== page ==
[The following represents the author's economic beliefs and political point of view. They do not necessarily represent Inc.'s point of view.]
Look, it isn't easy being the President of the U.S. And no matter how great a speaker you are, it can't be easy to make a speech in front of both houses of Congress, the entire Supreme Court, most of Washington's elite and millions of Americans who weren't watching Kentucky vs. LSU at the same time.
You can't remember to say everything, even with the help of teleprompters. So I guess that's the reason why the President didn't say the one most important thing that the business community wanted to hear during last night’s State of the Union address:
"I will make it my No. 1 priority during my last three years in office to address the No. 1 issue facing this country: the paydown of our national debt."
The national debt? Oh, please--isn't that old news by now? Aren't our deficits decreasing? Didn't we just reach a budget compromise? Won't those politicians just let that debt ceiling thing pass for God's sake? We've got other, more important things to worry about: health care, immigration reform, improvements to our infrastructure, education, a "call to action" to improve opportunity and reduce inequality.
Thankfully, many in Congress won't let this pass.
Chris Collins, a Republican Congressman from New York recently summed up why in a recent interview he gave me:
"Business owners need to invest in order to grow their business. You need confidence that an investment today will be earning money for you 5-10 years from now. Given our $17 trillion in national debt, how confident are you that the government will be able to pay its bills 5-10 years from now? How will you? This is what concerns business owners. And this is why they're not investing more."
He's right. It's the economy. According to a Gallup poll released yesterday, many are in agreement: 91 percent of Democrats and 88 percent of Republicans rated the economy as the most important issue that the president and Congress should deal with in the next year.
And behind it all is our national debt. Business owners like me want the same things that the President wants. But we also know that you can't fund better infrastructure, better education and better healthcare when you don’t have the money to do it. We would love to make improvements to our companies, too (you should see our bathrooms. . . ugh). But if we can’t afford it, then we can't do that, either. And we know that just because we may have the ability to service our debt for now doesn't mean it makes sense to bring on more and more. That's because some day we may not have the ability to continue servicing it.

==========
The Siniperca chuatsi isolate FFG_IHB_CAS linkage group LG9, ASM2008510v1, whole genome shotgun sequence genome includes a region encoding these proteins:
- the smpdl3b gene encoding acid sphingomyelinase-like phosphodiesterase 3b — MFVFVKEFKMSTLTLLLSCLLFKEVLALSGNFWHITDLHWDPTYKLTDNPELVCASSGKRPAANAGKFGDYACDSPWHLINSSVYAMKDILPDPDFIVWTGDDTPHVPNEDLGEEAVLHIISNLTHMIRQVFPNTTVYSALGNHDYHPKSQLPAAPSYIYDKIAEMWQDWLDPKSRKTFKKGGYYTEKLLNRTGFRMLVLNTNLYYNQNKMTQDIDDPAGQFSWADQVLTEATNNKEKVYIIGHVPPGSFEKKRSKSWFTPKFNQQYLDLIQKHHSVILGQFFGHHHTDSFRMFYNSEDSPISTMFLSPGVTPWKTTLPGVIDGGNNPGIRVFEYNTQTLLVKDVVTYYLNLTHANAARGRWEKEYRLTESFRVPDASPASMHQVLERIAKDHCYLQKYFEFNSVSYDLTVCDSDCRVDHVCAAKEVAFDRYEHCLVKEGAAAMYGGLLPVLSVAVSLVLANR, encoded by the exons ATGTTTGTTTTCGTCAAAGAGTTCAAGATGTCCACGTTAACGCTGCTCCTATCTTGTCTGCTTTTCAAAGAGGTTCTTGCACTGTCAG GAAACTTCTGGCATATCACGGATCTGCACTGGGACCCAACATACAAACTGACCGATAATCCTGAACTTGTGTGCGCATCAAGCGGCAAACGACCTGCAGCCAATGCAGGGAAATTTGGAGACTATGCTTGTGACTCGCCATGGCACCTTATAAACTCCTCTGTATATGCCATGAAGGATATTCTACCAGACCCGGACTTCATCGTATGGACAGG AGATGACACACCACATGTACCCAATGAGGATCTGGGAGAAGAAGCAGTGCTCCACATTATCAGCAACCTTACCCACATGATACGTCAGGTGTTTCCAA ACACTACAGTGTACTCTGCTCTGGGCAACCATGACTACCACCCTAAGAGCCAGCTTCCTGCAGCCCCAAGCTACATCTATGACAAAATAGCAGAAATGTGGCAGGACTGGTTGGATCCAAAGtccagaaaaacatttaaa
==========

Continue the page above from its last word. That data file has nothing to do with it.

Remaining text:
And that day is getting closer for our country. Yes, after years of trillion dollar budget shortfalls, our deficits are going down. In fact, the Congressional Budget Office is projecting deficits of around $744 billion and $577 billion for fiscal years 2014 and 2015 (Our entire deficit in 2007 was $174 billion by the way). More growth could result in even better numbers. But those deficits are also projected to start increasing again in a few years as more entitlement liabilities kick in.
Even in an era of decreasing deficits, any red ink still continues to add to our national debt which has now grown beyond the entire size of our Gross Domestic Product for the first time in recent history and continues to grow larger each year.
Since the President took office, our national debt went from $10.6 trillion to more than $17 trillion. And many are projecting debt levels of 150% to 200% of our GDP in the next 20-30 years! Our friends in Greece, Spain and Italy know all about the painful consequences of an unsustainable level of debt. And these guys were nowhere near those levels.
Somehow, someday our national debt will affect our businesses in very specific ways. Forget about paying for better roads, better schools and better health care. Those options will be completely out the window. Instead, financial markets will falter. Borrowing will become more expensive. Wealth will depreciate.
When our debt levels reach that inevitable ceiling, and the government is limited from borrowing more because lenders have swallowed enough risk, then vital services will get shut down. Our national security will be put at risk. Our ability to pay for what's needed in a national emergency (A war? An outbreak?) will be taken away.
When push comes to shove, the government will have to do something and every business owner knows what that "something" is: Raise more money (increase taxes) or spend less money (sequestration).
Both scenarios are painful. But less painful now. And manageable if we at least know what the long-term plan is. Otherwise, we have uncertainty. And that stops us from hiring and investing.
The President forgot to mention all this. He forgot to say that debt reduction would be his No. 1 priority. Hey, sometimes you can't remember everything, right?